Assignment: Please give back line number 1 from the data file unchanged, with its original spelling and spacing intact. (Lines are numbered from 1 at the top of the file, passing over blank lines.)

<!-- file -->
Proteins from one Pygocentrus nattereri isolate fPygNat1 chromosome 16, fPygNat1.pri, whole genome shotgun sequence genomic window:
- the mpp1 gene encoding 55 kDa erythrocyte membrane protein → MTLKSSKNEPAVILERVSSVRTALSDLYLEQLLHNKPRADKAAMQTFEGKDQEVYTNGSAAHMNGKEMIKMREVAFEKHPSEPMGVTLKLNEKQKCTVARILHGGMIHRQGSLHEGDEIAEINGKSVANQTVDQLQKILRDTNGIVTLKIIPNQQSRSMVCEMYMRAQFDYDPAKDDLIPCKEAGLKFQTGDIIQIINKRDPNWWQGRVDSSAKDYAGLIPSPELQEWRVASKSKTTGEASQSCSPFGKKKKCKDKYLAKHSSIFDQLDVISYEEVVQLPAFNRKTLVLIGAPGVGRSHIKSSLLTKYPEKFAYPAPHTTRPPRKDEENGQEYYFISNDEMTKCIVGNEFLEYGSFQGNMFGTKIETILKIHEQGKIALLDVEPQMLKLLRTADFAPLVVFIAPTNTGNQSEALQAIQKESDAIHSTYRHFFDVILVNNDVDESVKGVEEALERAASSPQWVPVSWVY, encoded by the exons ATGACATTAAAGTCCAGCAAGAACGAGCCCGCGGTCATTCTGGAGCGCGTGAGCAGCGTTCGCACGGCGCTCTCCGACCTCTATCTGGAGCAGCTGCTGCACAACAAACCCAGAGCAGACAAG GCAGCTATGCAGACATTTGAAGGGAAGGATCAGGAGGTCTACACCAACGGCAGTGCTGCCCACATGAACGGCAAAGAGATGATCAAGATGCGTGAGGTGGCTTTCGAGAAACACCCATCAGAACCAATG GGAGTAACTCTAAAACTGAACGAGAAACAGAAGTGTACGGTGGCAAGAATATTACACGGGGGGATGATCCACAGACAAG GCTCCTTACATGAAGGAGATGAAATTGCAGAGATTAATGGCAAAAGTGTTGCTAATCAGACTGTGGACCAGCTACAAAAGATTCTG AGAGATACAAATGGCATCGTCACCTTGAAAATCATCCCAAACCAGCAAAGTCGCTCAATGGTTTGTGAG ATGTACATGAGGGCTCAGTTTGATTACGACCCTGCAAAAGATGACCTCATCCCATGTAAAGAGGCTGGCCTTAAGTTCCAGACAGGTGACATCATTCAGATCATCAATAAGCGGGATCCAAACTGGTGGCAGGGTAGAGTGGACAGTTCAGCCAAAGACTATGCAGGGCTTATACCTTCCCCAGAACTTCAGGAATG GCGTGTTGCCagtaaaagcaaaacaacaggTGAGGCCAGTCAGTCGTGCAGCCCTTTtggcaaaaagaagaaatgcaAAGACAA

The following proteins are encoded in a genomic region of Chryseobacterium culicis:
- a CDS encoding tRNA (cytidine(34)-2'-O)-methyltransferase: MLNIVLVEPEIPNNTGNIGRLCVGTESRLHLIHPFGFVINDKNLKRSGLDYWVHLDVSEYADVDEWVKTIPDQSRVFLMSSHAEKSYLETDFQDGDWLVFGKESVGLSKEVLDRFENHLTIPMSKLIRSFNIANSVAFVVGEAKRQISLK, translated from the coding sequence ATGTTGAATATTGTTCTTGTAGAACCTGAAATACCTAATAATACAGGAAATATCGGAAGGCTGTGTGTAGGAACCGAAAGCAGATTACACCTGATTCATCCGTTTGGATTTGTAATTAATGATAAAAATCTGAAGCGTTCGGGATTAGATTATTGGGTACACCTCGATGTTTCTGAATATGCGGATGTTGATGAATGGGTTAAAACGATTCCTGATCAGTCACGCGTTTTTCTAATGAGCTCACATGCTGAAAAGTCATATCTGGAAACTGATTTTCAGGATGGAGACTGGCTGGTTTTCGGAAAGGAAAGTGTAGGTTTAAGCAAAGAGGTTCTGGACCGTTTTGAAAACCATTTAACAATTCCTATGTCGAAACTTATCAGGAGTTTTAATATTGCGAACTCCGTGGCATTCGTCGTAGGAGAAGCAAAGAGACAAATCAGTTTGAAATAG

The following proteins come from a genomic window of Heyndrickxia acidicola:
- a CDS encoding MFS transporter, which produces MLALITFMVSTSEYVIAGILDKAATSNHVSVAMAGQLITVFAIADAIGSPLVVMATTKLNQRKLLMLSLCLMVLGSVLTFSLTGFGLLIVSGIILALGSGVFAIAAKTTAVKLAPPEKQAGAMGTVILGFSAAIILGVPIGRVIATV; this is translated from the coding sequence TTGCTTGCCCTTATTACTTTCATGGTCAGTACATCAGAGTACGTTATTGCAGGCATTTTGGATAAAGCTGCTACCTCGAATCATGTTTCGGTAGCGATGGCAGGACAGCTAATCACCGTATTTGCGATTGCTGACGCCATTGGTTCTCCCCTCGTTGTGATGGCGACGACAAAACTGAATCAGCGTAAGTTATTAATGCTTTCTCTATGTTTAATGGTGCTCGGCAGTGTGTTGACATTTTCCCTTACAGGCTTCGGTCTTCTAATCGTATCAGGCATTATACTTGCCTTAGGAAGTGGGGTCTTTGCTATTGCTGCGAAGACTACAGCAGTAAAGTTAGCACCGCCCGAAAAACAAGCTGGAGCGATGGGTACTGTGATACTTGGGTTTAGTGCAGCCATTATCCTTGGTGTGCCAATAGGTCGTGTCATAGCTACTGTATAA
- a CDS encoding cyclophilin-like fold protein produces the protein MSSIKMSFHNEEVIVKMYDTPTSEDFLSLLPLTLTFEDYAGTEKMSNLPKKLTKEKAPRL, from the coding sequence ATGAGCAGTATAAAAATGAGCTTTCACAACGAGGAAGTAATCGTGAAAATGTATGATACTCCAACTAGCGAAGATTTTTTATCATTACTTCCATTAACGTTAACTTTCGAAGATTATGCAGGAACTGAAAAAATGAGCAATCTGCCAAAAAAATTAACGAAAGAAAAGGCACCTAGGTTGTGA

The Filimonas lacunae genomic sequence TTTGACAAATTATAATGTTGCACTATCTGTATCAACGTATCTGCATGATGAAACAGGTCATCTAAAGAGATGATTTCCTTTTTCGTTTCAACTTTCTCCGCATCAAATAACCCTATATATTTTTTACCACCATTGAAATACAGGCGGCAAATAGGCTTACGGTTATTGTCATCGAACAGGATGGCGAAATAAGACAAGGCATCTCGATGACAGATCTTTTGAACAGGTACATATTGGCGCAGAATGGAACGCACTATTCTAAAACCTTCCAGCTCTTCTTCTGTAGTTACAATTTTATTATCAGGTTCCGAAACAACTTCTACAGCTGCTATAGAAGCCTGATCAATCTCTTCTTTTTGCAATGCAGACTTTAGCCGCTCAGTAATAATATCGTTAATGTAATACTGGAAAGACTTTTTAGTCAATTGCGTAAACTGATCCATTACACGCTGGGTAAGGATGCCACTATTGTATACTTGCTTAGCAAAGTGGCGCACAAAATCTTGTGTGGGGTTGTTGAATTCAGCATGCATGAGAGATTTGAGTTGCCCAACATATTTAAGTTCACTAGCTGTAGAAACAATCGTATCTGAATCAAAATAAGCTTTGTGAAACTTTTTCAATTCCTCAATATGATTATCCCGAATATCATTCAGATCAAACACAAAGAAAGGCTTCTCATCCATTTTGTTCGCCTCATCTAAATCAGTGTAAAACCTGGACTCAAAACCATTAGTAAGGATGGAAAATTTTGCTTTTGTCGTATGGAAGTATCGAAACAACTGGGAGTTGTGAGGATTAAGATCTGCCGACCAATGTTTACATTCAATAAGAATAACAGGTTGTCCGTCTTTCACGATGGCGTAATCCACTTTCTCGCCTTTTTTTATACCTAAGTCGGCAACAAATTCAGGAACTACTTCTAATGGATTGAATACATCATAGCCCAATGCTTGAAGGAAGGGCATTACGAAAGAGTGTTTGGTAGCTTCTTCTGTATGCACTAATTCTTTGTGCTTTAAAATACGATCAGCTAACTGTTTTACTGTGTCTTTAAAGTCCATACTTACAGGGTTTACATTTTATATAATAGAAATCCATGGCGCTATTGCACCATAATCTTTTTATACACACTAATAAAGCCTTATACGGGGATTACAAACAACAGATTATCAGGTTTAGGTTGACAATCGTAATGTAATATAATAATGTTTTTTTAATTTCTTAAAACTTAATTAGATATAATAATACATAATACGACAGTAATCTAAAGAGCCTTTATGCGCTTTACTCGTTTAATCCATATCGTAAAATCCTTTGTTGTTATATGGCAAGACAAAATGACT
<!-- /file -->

Proteins from one Pygocentrus nattereri isolate fPygNat1 chromosome 16, fPygNat1.pri, whole genome shotgun sequence genomic window: